I live in Brooklyn, and if my daily subway rides are any indication, all the unusual people in the world have decided to congregate here. While many people residents of this borough ply conventional trades, a select few spend their time honing unusual crafts. The Made By Hand web series is dedicated to exploring these outsiders, the folks who work with their hands and aspire to build themselves up from nothing.

Each episode of Made By Hand explores a different craftsman, each one with his or her story to tell. So far, we’ve seen profiles of a gin distiller, a knife maker, a beekeeper, and a cigar vendor. All of these individuals eschew cold and sterile machinery in favor of a more personal touch, and the camera is sure to point this out; many of the painstakingly crafted shots in this series focus on hands at work; check out the knife maker episode to see for yourself.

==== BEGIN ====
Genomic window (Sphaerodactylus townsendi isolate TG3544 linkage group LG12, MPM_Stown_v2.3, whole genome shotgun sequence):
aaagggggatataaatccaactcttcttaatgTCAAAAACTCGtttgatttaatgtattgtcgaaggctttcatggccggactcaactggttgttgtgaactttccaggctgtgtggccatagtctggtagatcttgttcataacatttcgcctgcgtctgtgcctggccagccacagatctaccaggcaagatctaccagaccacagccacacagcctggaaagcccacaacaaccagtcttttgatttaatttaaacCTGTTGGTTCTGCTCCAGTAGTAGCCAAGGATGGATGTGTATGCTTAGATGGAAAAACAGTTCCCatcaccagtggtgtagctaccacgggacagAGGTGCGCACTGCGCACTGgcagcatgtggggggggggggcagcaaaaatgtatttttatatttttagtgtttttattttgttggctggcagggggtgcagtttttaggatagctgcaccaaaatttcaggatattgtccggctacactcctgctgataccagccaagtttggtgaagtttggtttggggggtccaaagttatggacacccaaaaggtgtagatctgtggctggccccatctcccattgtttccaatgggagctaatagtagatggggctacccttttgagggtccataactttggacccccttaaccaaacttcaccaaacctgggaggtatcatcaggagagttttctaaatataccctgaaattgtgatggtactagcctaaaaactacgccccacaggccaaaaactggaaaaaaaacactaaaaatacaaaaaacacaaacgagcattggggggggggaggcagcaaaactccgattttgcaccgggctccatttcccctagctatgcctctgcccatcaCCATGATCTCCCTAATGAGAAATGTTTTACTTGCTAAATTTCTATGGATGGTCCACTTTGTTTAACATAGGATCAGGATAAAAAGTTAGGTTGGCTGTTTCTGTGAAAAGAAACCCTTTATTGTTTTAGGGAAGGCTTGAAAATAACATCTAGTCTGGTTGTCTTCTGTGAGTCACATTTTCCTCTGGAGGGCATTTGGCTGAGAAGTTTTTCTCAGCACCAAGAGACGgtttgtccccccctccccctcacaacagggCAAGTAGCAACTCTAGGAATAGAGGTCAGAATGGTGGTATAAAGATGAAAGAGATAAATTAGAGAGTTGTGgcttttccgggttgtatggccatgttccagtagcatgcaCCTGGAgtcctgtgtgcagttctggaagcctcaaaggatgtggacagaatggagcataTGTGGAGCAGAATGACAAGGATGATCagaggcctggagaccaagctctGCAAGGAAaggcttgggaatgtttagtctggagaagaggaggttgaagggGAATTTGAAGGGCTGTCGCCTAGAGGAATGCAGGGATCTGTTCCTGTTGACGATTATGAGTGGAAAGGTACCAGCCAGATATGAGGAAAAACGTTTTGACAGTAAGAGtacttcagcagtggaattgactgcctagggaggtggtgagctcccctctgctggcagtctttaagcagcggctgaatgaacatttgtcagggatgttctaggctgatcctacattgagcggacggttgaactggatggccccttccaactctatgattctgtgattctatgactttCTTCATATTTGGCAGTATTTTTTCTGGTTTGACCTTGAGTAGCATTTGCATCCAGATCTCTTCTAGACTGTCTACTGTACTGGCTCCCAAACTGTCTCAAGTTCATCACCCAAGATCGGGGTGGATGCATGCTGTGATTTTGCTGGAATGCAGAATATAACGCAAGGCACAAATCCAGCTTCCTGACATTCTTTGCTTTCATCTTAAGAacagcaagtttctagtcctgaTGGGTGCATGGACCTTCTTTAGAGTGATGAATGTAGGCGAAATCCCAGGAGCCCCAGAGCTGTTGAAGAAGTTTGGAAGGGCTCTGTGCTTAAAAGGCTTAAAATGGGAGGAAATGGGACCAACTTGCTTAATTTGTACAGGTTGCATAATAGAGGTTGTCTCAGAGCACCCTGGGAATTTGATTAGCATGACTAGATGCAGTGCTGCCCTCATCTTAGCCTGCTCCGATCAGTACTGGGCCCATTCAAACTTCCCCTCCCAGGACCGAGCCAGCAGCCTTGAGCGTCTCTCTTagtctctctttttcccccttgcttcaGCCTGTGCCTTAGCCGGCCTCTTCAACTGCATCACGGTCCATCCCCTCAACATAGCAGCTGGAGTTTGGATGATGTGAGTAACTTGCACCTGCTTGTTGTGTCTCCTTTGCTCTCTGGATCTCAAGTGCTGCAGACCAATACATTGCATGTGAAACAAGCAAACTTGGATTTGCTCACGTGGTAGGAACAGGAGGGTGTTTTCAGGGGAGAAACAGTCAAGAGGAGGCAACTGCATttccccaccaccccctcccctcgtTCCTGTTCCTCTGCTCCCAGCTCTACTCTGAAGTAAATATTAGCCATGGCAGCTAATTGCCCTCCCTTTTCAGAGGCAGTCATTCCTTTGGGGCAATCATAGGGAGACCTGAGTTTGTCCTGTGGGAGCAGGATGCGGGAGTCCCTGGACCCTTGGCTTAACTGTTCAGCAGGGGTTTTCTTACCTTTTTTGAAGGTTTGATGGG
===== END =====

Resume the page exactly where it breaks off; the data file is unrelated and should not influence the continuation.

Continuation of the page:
Made By Hand (produced by ad agency Bureau of Common Goods) doesn’t just explore fascinating crafts; it is also a portrait of people who have turned loss or discontent into personal happiness by thriving on the fringes of society. The beekeeper has bounced around several odd jobs, while the knife maker is an unsuccessful writer. In my mind, the series is trying to communicate the idea that even when you think there’s nothing out there for you, all it means is you’re not looking hard enough.

Of course, there is a slight Luddite sentiment here, not just in the handmade nature of the goods but also in the cinematography itself, which makes sparse use of any special effects. Made By Hand, in that sense, is like its subjects; it has a fierce assertion of its own identity. This is a web series that you’ll either love or hate. Personally, I dug it.

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